Sometimes change can lead to good things. If your business is in the position to be hiring at the moment, chances are you and your team are fairly busy, and business is going well.

After finalising your recruitment process, which may have been arduous with applications at an all-time high, you will no doubt be keen for your recruit to get started and hit the ground running. There’s work to be done after all and you need all hands-on deck.

But in order for your newest employee to feel involved and be able to contribute effectively, there is one more part of the process that you will need to make a priority.

An induction.

Why are employee inductions important?

Inductions are a time for introductions to team members, systems, processes, and company culture.

Knowing who to report to and the preferred methods of communication are vital for a new employee. Even more so at a time like this.

A good induction not only sets your newest employee up for success, but can also increase the chances of them staying put.

If you’re already busy, the last thing you’ll need is having to start the process all over again.

What to consider when holding a virtual induction

If, like many businesses at the moment, you are operating remotely, your induction process will need some tweaking to suit your new setup.

We have put together the following top tips to help.

1.Have a backup plan

Before you have started, before you have even recruited, think about your backup plan.

If 2020 has taught us anything, it’s that things don’t always go to plan. Even the most well-orchestrated plans can be interrupted by absences or technology failures.

Your backup plan should include important documents, guides or training that can be emailed or posted to the employee in advance. This gives them something to work through in the instance of a hiccup and will keep your induction schedule on track.

2.Use a condensed version

A condensed version of your typical induction helps to decrease the chances of zoom fatigue. The alternative would be planning adequate breaks, but this could make the process longer.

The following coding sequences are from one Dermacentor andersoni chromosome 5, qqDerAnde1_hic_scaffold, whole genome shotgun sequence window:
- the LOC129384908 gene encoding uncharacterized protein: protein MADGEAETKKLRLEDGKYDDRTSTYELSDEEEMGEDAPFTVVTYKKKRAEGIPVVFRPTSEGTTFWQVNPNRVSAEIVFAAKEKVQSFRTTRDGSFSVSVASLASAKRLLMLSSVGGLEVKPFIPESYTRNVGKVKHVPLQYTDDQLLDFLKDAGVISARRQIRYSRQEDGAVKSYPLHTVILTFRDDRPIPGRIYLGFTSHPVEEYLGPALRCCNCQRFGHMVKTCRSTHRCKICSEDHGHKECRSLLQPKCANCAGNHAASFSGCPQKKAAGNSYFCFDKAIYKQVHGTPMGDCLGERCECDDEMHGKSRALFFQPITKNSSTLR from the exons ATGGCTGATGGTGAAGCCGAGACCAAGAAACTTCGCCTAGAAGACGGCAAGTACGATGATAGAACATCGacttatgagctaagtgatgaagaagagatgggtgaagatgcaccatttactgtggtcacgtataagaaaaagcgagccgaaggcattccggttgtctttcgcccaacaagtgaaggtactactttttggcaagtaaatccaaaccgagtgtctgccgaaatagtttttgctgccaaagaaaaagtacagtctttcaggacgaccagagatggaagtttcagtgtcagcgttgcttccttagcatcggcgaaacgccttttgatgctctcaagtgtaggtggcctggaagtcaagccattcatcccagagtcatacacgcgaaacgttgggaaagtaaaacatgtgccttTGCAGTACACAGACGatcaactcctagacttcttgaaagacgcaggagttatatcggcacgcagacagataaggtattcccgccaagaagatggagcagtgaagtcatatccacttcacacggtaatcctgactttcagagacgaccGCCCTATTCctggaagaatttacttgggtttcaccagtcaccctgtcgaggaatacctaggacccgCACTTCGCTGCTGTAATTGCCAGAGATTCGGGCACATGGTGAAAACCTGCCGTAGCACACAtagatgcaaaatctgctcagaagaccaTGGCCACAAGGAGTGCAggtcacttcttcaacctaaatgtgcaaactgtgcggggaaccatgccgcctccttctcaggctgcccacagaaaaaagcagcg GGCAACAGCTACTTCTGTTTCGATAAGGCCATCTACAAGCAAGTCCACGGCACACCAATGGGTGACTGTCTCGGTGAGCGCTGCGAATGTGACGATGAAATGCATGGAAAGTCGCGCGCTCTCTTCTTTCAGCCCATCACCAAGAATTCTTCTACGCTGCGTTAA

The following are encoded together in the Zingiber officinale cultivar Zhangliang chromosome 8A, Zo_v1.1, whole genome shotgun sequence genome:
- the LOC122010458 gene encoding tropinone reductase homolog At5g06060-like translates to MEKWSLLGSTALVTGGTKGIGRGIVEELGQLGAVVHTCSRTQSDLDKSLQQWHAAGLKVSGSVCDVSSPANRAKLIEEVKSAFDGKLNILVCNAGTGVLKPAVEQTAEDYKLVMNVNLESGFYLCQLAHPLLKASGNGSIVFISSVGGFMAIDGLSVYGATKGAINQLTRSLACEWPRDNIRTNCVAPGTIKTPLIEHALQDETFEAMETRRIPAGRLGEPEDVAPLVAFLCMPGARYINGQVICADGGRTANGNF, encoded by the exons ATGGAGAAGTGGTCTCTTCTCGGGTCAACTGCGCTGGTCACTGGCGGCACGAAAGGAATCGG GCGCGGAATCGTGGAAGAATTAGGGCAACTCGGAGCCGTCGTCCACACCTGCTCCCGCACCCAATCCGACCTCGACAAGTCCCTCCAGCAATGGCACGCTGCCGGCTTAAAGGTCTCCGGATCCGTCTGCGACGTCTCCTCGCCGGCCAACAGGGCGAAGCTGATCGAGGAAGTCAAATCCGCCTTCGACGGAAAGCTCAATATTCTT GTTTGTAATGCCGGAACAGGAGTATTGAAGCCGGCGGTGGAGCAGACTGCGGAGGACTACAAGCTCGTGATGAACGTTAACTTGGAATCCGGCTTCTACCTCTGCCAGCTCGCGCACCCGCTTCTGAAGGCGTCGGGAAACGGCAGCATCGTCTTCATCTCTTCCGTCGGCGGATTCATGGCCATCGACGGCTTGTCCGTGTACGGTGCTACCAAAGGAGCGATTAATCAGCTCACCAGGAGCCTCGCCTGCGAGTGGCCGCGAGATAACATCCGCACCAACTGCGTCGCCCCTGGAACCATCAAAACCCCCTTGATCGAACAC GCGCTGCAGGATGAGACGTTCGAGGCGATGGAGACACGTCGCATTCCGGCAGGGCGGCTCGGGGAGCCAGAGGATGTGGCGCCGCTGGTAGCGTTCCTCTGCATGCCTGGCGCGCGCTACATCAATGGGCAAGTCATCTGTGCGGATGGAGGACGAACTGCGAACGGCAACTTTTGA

Focus on the essentials. What will they need to know in order to do their job well? What processes are key? For example, how to book holiday or report an absence.

After ticking these boxes, you may find that the rest naturally falls into place.

3.Set up introductions with co-workers

When teams work together remotely, video conferencing can help to breakdown communication barriers and maintain a human connection.

Set up virtual meetings with members of the team that your new employee is going to be working with. This will help to break the ice and give them a good understanding of who they may need to speak to and when.

It may also help to assign them a buddy in these early stages, for informal information and support.

4.Prioritise health and safety

Employers have a duty of care for all employees, that includes remote workers.

Anyone joining the team should return a homeworking risk assessment before they start work. This protects both the employee and the business.

Stress awareness, lone working and the importance of a safe workstation are all crucial considerations when managing remote workers. Ask us how you can work this into your induction material.

5.Make time for inclusivity

An inclusive company culture directly impacts the success and happiness of employees. In 2020, maintaining a sense of team spirit is more important than ever before.

Virtual team building can be fun, productive and help your recruit to feel included.

When coming up with games or tasks, ask employees for their input, you may find they are keener to participate. Or contact us if you need some ideas.

For further help with remote inductions

Whether you’re recruiting now or think that your future inductions will be managed remotely, our HR experts are here to help and guide you through.